9. Go to the muster drill
No matter how you plan to spend the afternoon, the muster drill (the run-through of what to do in an emergency) will interrupt the day, usually about an hour before sail-away time. You have to go to the location that you would gather at if you ever heard the ship’s general emergency alarm. Your muster station location will be noted on a map on the back of your stateroom door, and sometimes on your keycard — if you get lost, there are always staff members in the stairwells to help direct you.
On some ships, you’re expected to bring your life jacket from your cabin, while others ask that you go right to the drill. It’s quick and fairly painless. The crew will explain that this is where you go if you ever hear the distress signal, take note that everyone showed up, and demonstrate how to use the life jackets. Then you can be on your way.
10. Celebrate the start of your cruise at the sail-away party.
Just before the ship is scheduled to pull away from the shore, most ships will offer some sort of sail-away party on the pool deck. The festivities can vary from ship to ship, but there’s almost always a band or DJ, dancing, and a chance to let loose as you head out to sea. If the weather isn’t cooperating, the sail-away party will be moved indoors to one of the lounges.
11. Enjoy your dinner.
After sail-away, it’s time to think about dinner. If you’ve got a fixed seating, you’ll want to go to the dining room a few minutes before the time indicated on your cruise card. If you want a quicker meal, the buffet will be open. Or, if you want a special experience, many ships offer some sort of special offer or discount to try the specialty restaurants on the first night of the cruise.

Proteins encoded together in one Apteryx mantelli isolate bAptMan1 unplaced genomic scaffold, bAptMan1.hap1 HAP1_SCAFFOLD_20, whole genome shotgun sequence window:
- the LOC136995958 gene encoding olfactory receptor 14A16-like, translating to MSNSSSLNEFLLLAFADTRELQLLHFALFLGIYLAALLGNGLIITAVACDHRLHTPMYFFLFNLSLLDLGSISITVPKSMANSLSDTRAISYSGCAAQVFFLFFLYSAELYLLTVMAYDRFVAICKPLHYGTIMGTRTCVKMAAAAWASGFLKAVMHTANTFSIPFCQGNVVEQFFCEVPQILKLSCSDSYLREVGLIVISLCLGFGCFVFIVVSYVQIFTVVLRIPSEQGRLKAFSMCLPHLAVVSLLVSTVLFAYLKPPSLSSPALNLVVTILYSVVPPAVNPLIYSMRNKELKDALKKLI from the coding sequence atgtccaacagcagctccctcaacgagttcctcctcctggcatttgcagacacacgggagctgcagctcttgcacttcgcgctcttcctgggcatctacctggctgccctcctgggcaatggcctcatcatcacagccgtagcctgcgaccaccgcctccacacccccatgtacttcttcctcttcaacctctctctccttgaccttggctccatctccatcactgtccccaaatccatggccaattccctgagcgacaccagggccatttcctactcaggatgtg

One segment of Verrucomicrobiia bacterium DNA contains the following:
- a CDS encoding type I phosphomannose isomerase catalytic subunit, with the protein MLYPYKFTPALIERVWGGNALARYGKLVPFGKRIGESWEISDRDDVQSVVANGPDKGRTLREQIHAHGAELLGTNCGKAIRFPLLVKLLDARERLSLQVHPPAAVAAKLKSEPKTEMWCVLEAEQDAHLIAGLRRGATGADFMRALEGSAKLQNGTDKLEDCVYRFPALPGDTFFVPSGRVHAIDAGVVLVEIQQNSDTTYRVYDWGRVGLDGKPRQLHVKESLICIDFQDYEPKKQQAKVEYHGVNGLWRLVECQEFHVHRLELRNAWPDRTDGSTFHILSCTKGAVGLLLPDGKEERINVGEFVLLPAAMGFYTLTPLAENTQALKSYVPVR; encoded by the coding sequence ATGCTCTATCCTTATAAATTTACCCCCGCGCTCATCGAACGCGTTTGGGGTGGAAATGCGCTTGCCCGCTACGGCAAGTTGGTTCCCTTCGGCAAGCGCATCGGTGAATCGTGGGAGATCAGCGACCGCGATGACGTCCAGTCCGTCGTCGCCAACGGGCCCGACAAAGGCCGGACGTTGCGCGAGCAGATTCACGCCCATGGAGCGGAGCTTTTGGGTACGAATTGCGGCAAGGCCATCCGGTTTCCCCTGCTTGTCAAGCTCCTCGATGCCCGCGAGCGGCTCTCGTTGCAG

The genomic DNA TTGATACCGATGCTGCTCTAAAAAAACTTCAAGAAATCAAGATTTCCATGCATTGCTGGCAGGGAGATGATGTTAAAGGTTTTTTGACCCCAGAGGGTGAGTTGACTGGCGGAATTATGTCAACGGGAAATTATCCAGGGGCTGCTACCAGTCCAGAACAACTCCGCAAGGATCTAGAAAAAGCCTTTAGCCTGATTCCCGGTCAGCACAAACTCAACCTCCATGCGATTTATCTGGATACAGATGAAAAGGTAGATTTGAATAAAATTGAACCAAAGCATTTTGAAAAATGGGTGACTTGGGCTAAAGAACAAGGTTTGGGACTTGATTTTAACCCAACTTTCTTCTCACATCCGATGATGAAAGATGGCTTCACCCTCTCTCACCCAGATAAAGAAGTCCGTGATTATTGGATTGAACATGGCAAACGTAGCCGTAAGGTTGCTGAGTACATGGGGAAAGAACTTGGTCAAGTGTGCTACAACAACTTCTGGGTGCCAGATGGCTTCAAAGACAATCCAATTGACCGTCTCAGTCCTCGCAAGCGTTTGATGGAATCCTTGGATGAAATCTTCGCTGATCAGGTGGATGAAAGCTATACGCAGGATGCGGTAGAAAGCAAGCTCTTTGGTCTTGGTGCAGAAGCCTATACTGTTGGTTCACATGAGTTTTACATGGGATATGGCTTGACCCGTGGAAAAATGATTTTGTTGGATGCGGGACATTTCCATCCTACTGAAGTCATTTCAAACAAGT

12. Check out the entertainment.
13. Plan for Day 2.
As your first day comes to an end, return to your cabin and find the next day’s schedule waiting for you, along with a turned down bed and perhaps a surprise (might be a towel animal or chocolate) from your room steward. Take a few minutes to review the activities schedule for Day 2 to see what events you’ll want to attend. If you want to enjoy breakfast in bed, use the card provided on most ships to pre-order the morning room service meal. Then, it’s time to turn in and start dreaming about the rest of your cruise!
This article was written with contributions from Sherri Eisenberg.
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What’s your least favorite part of embarkation day?